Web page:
I won’t link because links seem to get me into moderation at present, but you can always google fairgreenplanet or click on my name here.

    Interested to hear your thoughts.

  7. Thanks Val! Your presentation was really interesting (I’ll try to think of a more intelligent comment to write on your blog ).

    I’ve noticed the two trends too, and thought that they seem to be getting stronger in their differences presently. I think its a shame because I think both probably need to go hand in hand – I doubt the current population can be maintained without technology*, but consumption needs to be much more prudent and local than it is now , and we will need to develop different sorts of communities and life practices to go with this.

    I talked to some young people and they felt quite upset that the climate movement seemed to be splintering in these different directions at a time when the movement needs to get stronger rather than weaker. But possibly it makes space for discussions. (one can only keep hoping)…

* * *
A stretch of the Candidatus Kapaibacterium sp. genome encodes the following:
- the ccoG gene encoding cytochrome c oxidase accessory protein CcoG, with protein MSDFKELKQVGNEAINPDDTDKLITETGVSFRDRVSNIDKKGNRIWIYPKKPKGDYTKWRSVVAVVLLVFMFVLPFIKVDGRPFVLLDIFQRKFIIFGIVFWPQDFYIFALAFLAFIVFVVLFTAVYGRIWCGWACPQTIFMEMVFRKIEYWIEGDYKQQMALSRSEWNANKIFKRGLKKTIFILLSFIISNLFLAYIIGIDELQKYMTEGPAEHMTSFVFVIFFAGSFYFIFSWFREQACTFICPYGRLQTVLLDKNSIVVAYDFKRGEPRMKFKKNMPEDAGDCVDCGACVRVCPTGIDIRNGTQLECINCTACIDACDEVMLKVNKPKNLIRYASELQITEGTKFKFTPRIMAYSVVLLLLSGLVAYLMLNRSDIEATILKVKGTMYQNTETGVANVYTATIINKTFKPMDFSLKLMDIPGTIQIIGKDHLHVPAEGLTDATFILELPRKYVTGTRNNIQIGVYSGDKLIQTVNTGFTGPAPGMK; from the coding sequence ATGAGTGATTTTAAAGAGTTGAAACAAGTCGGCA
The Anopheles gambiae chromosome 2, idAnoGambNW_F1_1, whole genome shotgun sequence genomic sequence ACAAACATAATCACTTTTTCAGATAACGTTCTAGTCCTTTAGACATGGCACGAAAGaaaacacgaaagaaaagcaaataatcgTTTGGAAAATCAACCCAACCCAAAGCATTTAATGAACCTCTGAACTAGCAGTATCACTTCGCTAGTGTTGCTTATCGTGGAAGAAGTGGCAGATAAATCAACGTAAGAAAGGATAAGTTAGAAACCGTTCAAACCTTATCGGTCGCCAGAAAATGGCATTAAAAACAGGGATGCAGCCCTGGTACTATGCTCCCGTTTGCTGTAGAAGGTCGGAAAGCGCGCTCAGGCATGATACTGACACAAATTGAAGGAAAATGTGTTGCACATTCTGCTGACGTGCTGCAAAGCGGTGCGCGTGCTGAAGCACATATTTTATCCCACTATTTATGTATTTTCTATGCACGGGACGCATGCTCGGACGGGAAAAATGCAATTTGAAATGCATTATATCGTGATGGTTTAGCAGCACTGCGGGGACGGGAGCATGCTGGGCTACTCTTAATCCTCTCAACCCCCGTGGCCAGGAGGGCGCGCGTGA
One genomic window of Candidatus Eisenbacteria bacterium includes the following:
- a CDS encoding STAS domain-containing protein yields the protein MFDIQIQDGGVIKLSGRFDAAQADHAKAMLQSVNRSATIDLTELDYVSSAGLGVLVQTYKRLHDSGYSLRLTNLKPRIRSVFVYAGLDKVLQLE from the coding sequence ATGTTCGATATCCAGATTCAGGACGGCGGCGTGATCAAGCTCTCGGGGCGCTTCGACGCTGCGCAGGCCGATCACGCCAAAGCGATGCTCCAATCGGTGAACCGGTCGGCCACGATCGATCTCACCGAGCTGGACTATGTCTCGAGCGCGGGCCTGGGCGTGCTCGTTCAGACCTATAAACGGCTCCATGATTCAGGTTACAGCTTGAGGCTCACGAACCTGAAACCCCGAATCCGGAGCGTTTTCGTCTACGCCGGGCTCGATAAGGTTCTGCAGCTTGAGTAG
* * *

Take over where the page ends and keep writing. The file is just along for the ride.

* The Limits to Growth idea makes continued reliance in the long term on technology somewhat more difficult. Graham Turner gave a presentation on his work recently, and he said that even if we become better at recycling (say 75%) which would be like the high tech LtG scenario – eventually resources will still dwindle to a level that can’t provide for the needs of the high population that has developed in relation to the use of technology.

    I hope maybe recycling could get much higher in a fully circular economy, but have been told it is an engineering problem that is unlikely to be 100% solvable. I think this is because some use and recycling degrades the integrity of the material until it is no longer able to be reused and recycled.

  8. Just for fun – I tried to name the countries of the G20 (without cheating).

    I then checked with the official site, there were 3 I left out and several that I wrongly included.

    Hint: the “European Union” is counted as one single member.

  9. I hope Greenpeace is working up a decent stunt to embarrass Abbott at the G20. Taking climate change off the agenda has removed the main reason any other leader might have to spend 2 days flying to the antipodes and back, so anybody who goes (in many cases number 2s) won’t be feeling grateful to Abbott for providing him with the vanity photo-op. Enterprising journalists could try to ask the Chinese delegate about its coal policy, the Indian one about wind and solar incentives, the German on the Energiewende.